Tenere spirit, Tassie style

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Ever wondered how good the ADV riding is Tasmania? The Tenere Tragics did and after their recent 2017 Tasmanian Devil Run, they’ll tell you it delivered endless doses of Tenere goodness.

It’s the taste of two-wheel travel that’s on everyones’ lips these days.

To some it’s the new-found motorcycling ‘demographic’ that manufacturers left, right and centre are hitching their wagon to.

But to others, the spirit of adventure has long been alive and kicking, which is precisely the case with Yamaha’s revered Tenere brand.

Launched in 1983 with the original fat-tanked Japanese adventure bike, the Yamaha XT600ZL, the Tenere spirit has inspired countless overland adventures around the globe in the 34 years since.

Here in Australia, true Tenere devotees have been meeting up for the past seven years for the annual Tenere Tragics Run, with the recent 2017 Run being hailed as the best-ever as the Tenere faithful took aim on the adventure riding paradise known as Tasmania.

For most Tragics it was their first visit to the Apple Isle. Five days and just over 1,800km later, all the Tragics were saying the trip across Bass Strait would not be their last.

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TENERE GOODNESS

So just what was it that made the Tasmanian Devil Run such a memorable affair for the Tragics?

It’s that special commodity that the event’s front man, longtime Tenere devotee and Aussie dirt bike magazine editor, Andrew Clubb, proudly describes as ‘Tenere goodness.’

“Any week spent in the saddle of a Tenere is a good one,” Clubby – aka Captain Tragic – enthuses.

“But when it’s a week on a Tenere in Tasmania, with 75 or so of your closest Tenere riding brothers and sisters, well, it just doesn’t get any better.

“From the minute I sunk my teeth into the first recce ride for the Tassie Run, I just knew the Tragics were going to love it, and as I told the Tragics at the Welcome dinner for the event, the Tassie Tragics Run is going to be a tough one to top in the future.”

For an island so relatively small in the grand scheme of the wide open spaces of continental Australia, Tasmania punches way above its weight when it comes to the amount of ADV-riding treats packed into each and every square kilometre.

On the Captain’s scale of Tenere Goodness, Tassie knocked it fair out of the park.

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A MEMORABLE ROUTE

A posse of 75 Tragics lined up for the Tasmanian Devil Run, the action kicking off early with the Spirit of Tasmania ferry crossing from Melbourne to Devonport, before they descended on the plush Country Club Casino resort at Launceston for a pre-Run adventure skills session with MX legend and Yamaha bLU cRU ambassador Stephen Gall.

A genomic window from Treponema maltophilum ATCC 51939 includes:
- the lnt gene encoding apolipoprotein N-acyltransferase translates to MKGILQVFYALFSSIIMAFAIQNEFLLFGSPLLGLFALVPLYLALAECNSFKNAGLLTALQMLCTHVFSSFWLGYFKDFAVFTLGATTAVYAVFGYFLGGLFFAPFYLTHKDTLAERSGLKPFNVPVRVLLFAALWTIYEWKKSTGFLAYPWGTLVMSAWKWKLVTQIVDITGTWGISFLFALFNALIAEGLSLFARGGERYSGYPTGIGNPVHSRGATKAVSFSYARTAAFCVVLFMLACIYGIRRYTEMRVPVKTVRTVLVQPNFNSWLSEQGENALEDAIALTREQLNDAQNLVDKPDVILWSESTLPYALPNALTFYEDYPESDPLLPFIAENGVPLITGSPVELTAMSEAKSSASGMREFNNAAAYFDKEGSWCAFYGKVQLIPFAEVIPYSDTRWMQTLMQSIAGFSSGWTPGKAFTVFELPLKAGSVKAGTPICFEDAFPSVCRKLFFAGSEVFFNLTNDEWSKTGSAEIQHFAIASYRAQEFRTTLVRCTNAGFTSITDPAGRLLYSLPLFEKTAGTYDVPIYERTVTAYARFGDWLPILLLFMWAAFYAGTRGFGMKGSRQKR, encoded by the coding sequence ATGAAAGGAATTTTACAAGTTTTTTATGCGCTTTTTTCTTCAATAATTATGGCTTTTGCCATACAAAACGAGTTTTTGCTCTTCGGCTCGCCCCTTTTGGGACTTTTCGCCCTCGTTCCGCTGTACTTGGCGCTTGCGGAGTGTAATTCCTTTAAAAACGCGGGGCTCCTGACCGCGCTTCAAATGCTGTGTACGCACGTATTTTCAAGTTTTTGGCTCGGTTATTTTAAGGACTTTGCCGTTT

Then came the official Welcome dinner and briefing for the week’s activities, where old friendships are rekindled and many more new ones made. What brings each and every Tragic together is the bike – the Tenere. They might be young, or old, and come from near, or far, but every Tragic has a passion for the bike: they are Tenere Tragics, indeed.

The next morning, it was on. The Tragics are given daily route sheets to self-navigate. The route sheets include directions, warnings and information on fuel and food stops and local attractions.

Barely 20 minutes after clearing the outskirts of Launceston, the Tragics hit the gravel and less than an hour later were making the eye-popping and sphincter puckering climb up Jacob’s Ladder at Ben Lomond National Park. What a blow-out of a rock garden that place is.

Seemingly endless tracts of pine forest followed before morning smoko at the Pyengana Dairy farm in the paddock, and then it was on to lunch and fuel on the east coast at St Helens, followed by yet more forest riding and a run down Elephant Pass to a stop at the Bicheno Motorcycle Museum. Then came the final run for the day down the coastal highway to the first overnight stop at Swansea.

Day one and the Tragics had almost 400km in the can with four more days of Tenere Goodness to go. Perfect.

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OLD SCHOOL COOL

While the current generation XT660Z Tenere and XT1200Z Super Tenere models make up the bulk of the Tragics posse, the Tenere legend arguably lives largest of all amongst the Tragics who rumble along on the original XT600ZL singles and thundering XTZ750 Super Teneres.

Seven first-model ZLs lined up this year – remember, these jiggers are now 34 years old – and they just keep on thumping on. As do their owners, like 65-year-old David ‘Beak’ Murray from Victoria, the oldest entrant in this year’s Run. Good ol’ Beak and his ZL motor along good and hard, the bike having seen duty in the Wynn’s Safari back in 1985 – under Beak’s backside! All these years later they’re still a team.